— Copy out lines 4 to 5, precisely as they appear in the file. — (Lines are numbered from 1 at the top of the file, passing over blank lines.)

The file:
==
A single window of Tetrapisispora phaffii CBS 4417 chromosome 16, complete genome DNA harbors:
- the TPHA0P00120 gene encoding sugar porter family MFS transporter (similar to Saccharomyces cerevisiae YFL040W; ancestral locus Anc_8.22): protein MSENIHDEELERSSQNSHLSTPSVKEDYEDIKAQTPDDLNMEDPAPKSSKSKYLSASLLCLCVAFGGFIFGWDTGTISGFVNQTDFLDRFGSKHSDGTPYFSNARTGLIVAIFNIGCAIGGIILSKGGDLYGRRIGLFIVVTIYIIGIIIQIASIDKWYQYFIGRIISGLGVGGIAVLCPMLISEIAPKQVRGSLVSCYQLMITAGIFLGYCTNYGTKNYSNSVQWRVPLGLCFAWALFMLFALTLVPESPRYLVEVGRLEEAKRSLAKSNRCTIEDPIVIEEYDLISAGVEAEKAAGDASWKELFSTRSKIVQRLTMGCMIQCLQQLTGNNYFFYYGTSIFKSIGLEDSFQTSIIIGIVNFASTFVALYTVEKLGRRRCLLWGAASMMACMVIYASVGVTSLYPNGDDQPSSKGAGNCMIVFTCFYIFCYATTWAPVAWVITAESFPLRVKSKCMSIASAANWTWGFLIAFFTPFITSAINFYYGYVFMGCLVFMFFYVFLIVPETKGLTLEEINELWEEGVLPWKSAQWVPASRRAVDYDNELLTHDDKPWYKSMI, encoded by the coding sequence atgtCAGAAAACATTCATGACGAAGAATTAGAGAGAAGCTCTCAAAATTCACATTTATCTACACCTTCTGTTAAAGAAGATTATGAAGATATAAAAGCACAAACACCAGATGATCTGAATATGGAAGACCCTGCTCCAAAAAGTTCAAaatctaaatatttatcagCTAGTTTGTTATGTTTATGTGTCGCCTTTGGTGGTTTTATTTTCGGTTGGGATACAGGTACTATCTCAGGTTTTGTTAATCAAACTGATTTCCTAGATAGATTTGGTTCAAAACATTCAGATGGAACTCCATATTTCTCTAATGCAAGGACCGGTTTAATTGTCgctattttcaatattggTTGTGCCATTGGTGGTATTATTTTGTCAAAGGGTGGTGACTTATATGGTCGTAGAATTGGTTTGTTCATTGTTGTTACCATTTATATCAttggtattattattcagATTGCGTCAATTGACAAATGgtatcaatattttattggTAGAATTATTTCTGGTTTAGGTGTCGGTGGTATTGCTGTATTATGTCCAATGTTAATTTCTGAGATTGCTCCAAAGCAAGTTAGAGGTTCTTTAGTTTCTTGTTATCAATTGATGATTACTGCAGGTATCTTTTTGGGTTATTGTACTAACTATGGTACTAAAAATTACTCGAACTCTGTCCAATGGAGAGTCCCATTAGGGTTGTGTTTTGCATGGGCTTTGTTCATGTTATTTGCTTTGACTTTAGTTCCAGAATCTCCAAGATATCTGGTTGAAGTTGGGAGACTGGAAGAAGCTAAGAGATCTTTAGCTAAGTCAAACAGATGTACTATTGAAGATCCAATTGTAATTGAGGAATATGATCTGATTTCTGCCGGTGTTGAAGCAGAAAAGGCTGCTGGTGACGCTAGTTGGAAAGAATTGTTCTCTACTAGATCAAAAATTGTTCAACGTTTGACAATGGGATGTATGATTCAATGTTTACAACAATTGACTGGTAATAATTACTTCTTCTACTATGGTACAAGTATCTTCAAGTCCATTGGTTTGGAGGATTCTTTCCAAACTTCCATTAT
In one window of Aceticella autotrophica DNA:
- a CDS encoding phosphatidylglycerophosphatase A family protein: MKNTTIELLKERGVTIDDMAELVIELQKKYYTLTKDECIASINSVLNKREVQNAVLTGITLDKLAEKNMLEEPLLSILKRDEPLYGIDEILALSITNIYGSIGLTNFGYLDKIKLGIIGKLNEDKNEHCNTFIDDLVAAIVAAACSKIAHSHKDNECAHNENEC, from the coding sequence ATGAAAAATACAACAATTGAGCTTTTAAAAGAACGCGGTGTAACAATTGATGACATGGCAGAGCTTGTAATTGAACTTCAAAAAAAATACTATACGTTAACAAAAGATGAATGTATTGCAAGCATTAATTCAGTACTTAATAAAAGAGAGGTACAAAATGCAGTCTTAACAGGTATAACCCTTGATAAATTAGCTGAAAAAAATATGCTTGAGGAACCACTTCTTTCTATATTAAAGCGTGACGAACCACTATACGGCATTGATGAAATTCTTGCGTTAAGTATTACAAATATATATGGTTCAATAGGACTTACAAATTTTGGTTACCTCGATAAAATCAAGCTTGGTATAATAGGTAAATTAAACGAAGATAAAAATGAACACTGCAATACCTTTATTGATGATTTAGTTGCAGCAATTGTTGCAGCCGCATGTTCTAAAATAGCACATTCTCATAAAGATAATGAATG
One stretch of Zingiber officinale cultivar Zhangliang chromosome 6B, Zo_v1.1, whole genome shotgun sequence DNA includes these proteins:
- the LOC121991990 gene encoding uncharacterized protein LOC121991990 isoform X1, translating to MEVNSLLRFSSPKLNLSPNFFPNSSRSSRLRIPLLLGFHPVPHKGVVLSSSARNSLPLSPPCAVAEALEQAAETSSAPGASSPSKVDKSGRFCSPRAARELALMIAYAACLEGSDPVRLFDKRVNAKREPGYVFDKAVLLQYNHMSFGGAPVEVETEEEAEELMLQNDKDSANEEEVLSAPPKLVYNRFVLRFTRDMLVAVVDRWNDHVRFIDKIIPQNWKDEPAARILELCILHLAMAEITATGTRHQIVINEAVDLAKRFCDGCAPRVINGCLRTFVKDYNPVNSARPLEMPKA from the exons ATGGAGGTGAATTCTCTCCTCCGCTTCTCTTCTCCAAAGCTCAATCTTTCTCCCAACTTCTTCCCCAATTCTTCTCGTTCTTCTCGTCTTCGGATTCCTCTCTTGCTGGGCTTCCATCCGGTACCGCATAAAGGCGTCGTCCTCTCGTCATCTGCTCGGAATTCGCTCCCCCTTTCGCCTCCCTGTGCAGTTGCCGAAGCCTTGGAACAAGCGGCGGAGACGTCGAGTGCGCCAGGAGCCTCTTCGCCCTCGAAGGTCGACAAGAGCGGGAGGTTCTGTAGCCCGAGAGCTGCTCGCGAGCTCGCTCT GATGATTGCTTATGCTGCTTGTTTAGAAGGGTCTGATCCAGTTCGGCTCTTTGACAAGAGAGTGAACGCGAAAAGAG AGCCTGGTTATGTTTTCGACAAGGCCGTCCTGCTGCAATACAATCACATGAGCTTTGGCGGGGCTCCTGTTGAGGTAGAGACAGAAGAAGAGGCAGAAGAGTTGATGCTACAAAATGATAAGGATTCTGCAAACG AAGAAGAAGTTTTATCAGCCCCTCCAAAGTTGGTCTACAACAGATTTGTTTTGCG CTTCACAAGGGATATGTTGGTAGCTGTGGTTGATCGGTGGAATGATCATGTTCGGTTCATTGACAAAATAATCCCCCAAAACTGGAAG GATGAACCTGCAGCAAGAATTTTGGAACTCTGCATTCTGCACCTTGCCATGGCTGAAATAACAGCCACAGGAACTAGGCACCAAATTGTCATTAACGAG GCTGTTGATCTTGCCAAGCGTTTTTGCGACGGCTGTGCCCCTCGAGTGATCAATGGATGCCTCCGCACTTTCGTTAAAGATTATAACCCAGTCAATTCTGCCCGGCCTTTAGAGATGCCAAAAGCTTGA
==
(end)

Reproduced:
- a CDS encoding phosphatidylglycerophosphatase A family protein: MKNTTIELLKERGVTIDDMAELVIELQKKYYTLTKDECIASINSVLNKREVQNAVLTGITLDKLAEKNMLEEPLLSILKRDEPLYGIDEILALSITNIYGSIGLTNFGYLDKIKLGIIGKLNEDKNEHCNTFIDDLVAAIVAAACSKIAHSHKDNECAHNENEC, from the coding sequence ATGAAAAATACAACAATTGAGCTTTTAAAAGAACGCGGTGTAACAATTGATGACATGGCAGAGCTTGTAATTGAACTTCAAAAAAAATACTATACGTTAACAAAAGATGAATGTATTGCAAGCATTAATTCAGTACTTAATAAAAGAGAGGTACAAAATGCAGTCTTAACAGGTATAACCCTTGATAAATTAGCTGAAAAAAATATGCTTGAGGAACCACTTCTTTCTATATTAAAGCGTGACGAACCACTATACGGCATTGATGAAATTCTTGCGTTAAGTATTACAAATATATATGGTTCAATAGGACTTACAAATTTTGGTTACCTCGATAAAATCAAGCTTGGTATAATAGGTAAATTAAACGAAGATAAAAATGAACACTGCAATACCTTTATTGATGATTTAGTTGCAGCAATTGTTGCAGCCGCATGTTCTAAAATAGCACATTCTCATAAAGATAATGAATG
One stretch of Zingiber officinale cultivar Zhangliang chromosome 6B, Zo_v1.1, whole genome shotgun sequence DNA includes these proteins: